An RV Aircraft will allow you to fly it like any other airplane, but it’s going to be a little more demanding, to the point where the limiting factor is going to be the pilot rather than the airplane.



Absolute speed was never the primary goal, however RV’s are as aerodynamically efficient as possible, and the top speeds will range from around 190 mph to over 220 mph, depending on the model and engine/prop combination.

One beauty of the RVs high top speed is that, while it is available, it is not necessary. In other words, because of its low wing loading, it can cruise efficiently at speeds well below maximum (but still much higher than most small aircraft) using very fuel efficient power settings. When flying at lower altitudes “just for the fun of it”, fuel mileage at normal cruise power settings isn’t quite as good. When sightseeing or cruising around the lower part of the sky, using a 40-50% power setting, yielding a low noise level, smooth engine operation, and low fuel consumption.

Takeoff and Climb

Under standard sea level atmospheric conditions the takeoff roll at gross weight varies between 300 – 650’. At solo weight, this distance is reduced by as much as 45%. Naturally, larger engines shorten the takeoff roll and increase climb performance. If you enjoy flying into private airstrips and out of the way recreational areas, this capability is most worthwhile. An added benefit is good performance at high density altitudes.

The STOL capabilities of the RVs allow you to operate comfortably from all but the most rugged “bush” strips. The RVs’ excellent climb rate gives an extra margin of safety when operating from such places. Just as the RVs have a wide range of practical cruise speeds, the same is true of climb speeds. Good climb rates and angles are possible at just above takeoff speed (about 60-70 mph) for obstacle clearance. More practical climbs are attained at higher speeds, with the best climb rates coming at 100 to 115 mph, depending on weight and the propeller used. Cross country climbs at 120-150 mph can be made with only a slight decrease in climb rate.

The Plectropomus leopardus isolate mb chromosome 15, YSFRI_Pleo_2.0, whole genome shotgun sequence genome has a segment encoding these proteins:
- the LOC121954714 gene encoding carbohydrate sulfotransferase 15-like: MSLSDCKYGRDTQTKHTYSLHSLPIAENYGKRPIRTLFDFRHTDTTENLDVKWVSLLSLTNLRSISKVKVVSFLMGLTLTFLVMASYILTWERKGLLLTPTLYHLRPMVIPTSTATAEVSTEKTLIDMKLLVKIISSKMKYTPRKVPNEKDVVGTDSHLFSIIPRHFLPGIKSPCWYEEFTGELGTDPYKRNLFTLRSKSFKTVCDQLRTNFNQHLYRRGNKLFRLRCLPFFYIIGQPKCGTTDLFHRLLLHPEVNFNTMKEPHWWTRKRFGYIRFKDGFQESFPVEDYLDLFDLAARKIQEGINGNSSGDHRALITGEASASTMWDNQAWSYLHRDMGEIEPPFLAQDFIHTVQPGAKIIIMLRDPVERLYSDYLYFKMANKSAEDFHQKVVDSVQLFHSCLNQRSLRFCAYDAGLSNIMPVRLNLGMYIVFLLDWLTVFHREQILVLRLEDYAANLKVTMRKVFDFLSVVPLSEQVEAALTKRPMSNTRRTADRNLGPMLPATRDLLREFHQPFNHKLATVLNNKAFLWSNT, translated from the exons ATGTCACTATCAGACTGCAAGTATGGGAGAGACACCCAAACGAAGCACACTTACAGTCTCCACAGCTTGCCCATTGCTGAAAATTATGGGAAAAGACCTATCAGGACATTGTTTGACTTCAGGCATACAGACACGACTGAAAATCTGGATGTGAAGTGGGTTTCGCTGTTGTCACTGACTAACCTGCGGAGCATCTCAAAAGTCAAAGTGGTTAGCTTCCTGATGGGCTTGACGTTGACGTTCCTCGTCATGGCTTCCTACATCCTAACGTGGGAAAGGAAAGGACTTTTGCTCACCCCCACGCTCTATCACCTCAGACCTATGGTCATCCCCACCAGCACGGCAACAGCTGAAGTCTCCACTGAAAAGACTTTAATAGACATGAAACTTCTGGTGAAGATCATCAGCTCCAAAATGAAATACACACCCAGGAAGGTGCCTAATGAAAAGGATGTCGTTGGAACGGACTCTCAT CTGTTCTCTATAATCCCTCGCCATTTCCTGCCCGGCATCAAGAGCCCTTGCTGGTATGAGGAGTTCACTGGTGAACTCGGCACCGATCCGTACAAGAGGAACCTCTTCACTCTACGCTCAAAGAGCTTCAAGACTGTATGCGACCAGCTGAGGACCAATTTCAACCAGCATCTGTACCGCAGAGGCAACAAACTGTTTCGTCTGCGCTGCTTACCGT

Handling Characteristics

RV control response is excellent throughout the speed range. Ailerons retain some effectiveness right through the stall, and on a low, slow landing approach, they remain light and quick. The differential action of the ailerons dampens adverse yaw so well that no rudder coordination is needed for light to moderate aileron inputs. Elevator control is positive and quick, varying from light at aft CG to moderate at a forward CG. Rudder control is very positive, remaining effective right down to taxi speeds. Stall characteristics of the RVs are straightforward and predictable. Spin resistance of all RV models is very good. Very definite pro-spin control inputs are necessary to provoke spin entry. Usually spin recovery can be achieved within the first revolution just by relaxing pro-spin control pressures. From fully developed spins, recovery is achieved by application of normal anti-spin control inputs. Directional and pitch stability are positive for all loading conditions. Roll stability is neutral, and rudder turn and side-slip qualities are quite normal, but rarely needed except in crosswind landings, which RVs handle nicely. Unlike many tail draggers, RVs are well mannered on the ground. Ground handling qualities of the trigear Rv’s are even easier than those of the taildragger RVs. The free castering nose wheel permits easy steering with the rudder alone at anything above low taxi speed. At low taxi speeds, differential braking manoeuvres the airplane easily.


In-flight visibility is exceptional. The sloping nose and large canopy give the pilot an almost unobstructed view of the sky. The nose is low enough that most pilots new to the RV will find themselves climbing when their conditioned vision tells them they are level. Rearward visibility through bubble canopies is excellent; it is also remarkably good through the gentle slope of the canopy and rear windows of the RV-6/6A, RV-7/7A, and RV-9/9A. Taxi visibility in the tandem and tricycle models allow the pilot to see forward over the nose.


By virtue of their wide speed range and relatively low wing loading, the RVs are quite a good aerobatic aircraft. Roll rates are in excess of 140 deg/sec and there is practically no adverse yaw – beautifully smooth rolls can be done with feet flat on the floor. The high inertia and low drag of the RVs permit nice loops at very low G-loads. It is possible to perform a series of aerobatic manoeuvres at cruise power, and gain altitude at the same time.